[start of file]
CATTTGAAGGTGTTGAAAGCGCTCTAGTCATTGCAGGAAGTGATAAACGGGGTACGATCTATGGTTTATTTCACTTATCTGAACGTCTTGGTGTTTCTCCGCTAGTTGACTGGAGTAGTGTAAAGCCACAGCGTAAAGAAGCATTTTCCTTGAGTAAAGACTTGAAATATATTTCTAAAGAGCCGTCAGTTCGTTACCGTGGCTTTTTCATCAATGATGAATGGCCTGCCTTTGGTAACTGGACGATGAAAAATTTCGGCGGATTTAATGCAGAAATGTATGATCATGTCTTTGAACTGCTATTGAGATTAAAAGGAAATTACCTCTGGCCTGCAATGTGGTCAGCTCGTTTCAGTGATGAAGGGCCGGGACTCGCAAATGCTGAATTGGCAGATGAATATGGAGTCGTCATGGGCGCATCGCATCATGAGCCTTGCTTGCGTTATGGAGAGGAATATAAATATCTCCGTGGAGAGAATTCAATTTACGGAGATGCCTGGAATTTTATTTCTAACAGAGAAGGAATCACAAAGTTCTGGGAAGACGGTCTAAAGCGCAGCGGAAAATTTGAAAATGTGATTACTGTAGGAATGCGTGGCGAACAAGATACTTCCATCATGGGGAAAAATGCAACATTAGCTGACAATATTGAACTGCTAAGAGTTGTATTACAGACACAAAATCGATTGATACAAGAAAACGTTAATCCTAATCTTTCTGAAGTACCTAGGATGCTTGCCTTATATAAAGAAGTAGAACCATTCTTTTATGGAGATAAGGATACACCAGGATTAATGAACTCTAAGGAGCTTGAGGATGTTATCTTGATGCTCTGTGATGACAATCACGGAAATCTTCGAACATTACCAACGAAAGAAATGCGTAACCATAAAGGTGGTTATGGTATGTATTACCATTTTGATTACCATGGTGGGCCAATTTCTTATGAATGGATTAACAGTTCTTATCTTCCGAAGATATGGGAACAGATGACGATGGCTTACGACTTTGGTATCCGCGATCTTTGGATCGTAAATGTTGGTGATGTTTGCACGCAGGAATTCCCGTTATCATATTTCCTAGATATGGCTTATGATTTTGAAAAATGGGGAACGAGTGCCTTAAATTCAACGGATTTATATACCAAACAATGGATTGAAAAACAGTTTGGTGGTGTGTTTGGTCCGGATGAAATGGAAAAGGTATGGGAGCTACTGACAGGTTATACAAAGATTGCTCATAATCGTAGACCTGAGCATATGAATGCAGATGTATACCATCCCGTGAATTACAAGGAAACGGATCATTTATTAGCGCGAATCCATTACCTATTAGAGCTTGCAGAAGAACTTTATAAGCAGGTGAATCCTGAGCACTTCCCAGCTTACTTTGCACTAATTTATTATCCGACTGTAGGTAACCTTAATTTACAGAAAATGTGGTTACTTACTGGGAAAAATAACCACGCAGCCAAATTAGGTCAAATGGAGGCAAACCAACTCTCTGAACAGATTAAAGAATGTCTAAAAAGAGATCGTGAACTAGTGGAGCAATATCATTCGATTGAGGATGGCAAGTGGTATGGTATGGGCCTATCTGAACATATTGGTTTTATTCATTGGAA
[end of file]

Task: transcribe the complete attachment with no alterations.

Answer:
CATTTGAAGGTGTTGAAAGCGCTCTAGTCATTGCAGGAAGTGATAAACGGGGTACGATCTATGGTTTATTTCACTTATCTGAACGTCTTGGTGTTTCTCCGCTAGTTGACTGGAGTAGTGTAAAGCCACAGCGTAAAGAAGCATTTTCCTTGAGTAAAGACTTGAAATATATTTCTAAAGAGCCGTCAGTTCGTTACCGTGGCTTTTTCATCAATGATGAATGGCCTGCCTTTGGTAACTGGACGATGAAAAATTTCGGCGGATTTAATGCAGAAATGTATGATCATGTCTTTGAACTGCTATTGAGATTAAAAGGAAATTACCTCTGGCCTGCAATGTGGTCAGCTCGTTTCAGTGATGAAGGGCCGGGACTCGCAAATGCTGAATTGGCAGATGAATATGGAGTCGTCATGGGCGCATCGCATCATGAGCCTTGCTTGCGTTATGGAGAGGAATATAAATATCTCCGTGGAGAGAATTCAATTTACGGAGATGCCTGGAATTTTATTTCTAACAGAGAAGGAATCACAAAGTTCTGGGAAGACGGTCTAAAGCGCAGCGGAAAATTTGAAAATGTGATTACTGTAGGAATGCGTGGCGAACAAGATACTTCCATCATGGGGAAAAATGCAACATTAGCTGACAATATTGAACTGCTAAGAGTTGTATTACAGACACAAAATCGATTGATACAAGAAAACGTTAATCCTAATCTTTCTGAAGTACCTAGGATGCTTGCCTTATATAAAGAAGTAGAACCATTCTTTTATGGAGATAAGGATACACCAGGATTAATGAACTCTAAGGAGCTTGAGGATGTTATCTTGATGCTCTGTGATGACAATCACGGAAATCTTCGAACATTACCAACGAAAGAAATGCGTAACCATAAAGGTGGTTATGGTATGTATTACCATTTTGATTACCATGGTGGGCCAATTTCTTATGAATGGATTAACAGTTCTTATCTTCCGAAGATATGGGAACAGATGACGATGGCTTACGACTTTGGTATCCGCGATCTTTGGATCGTAAATGTTGGTGATGTTTGCACGCAGGAATTCCCGTTATCATATTTCCTAGATATGGCTTATGATTTTGAAAAATGGGGAACGAGTGCCTTAAATTCAACGGATTTATATACCAAACAATGGATTGAAAAACAGTTTGGTGGTGTGTTTGGTCCGGATGAAATGGAAAAGGTATGGGAGCTACTGACAGGTTATACAAAGATTGCTCATAATCGTAGACCTGAGCATATGAATGCAGATGTATACCATCCCGTGAATTACAAGGAAACGGATCATTTATTAGCGCGAATCCATTACCTATTAGAGCTTGCAGAAGAACTTTATAAGCAGGTGAATCCTGAGCACTTCCCAGCTTACTTTGCACTAATTTATTATCCGACTGTAGGTAACCTTAATTTACAGAAAATGTGGTTACTTACTGGGAAAAATAACCACGCAGCCAAATTAGGTCAAATGGAGGCAAACCAACTCTCTGAACAGATTAAAGAATGTCTAAAAAGAGATCGTGAACTAGTGGAGCAATATCATTCGATTGAGGATGGCAAGTGGTATGGTATGGGCCTATCTGAACATATTGGTTTTATTCATTGGAA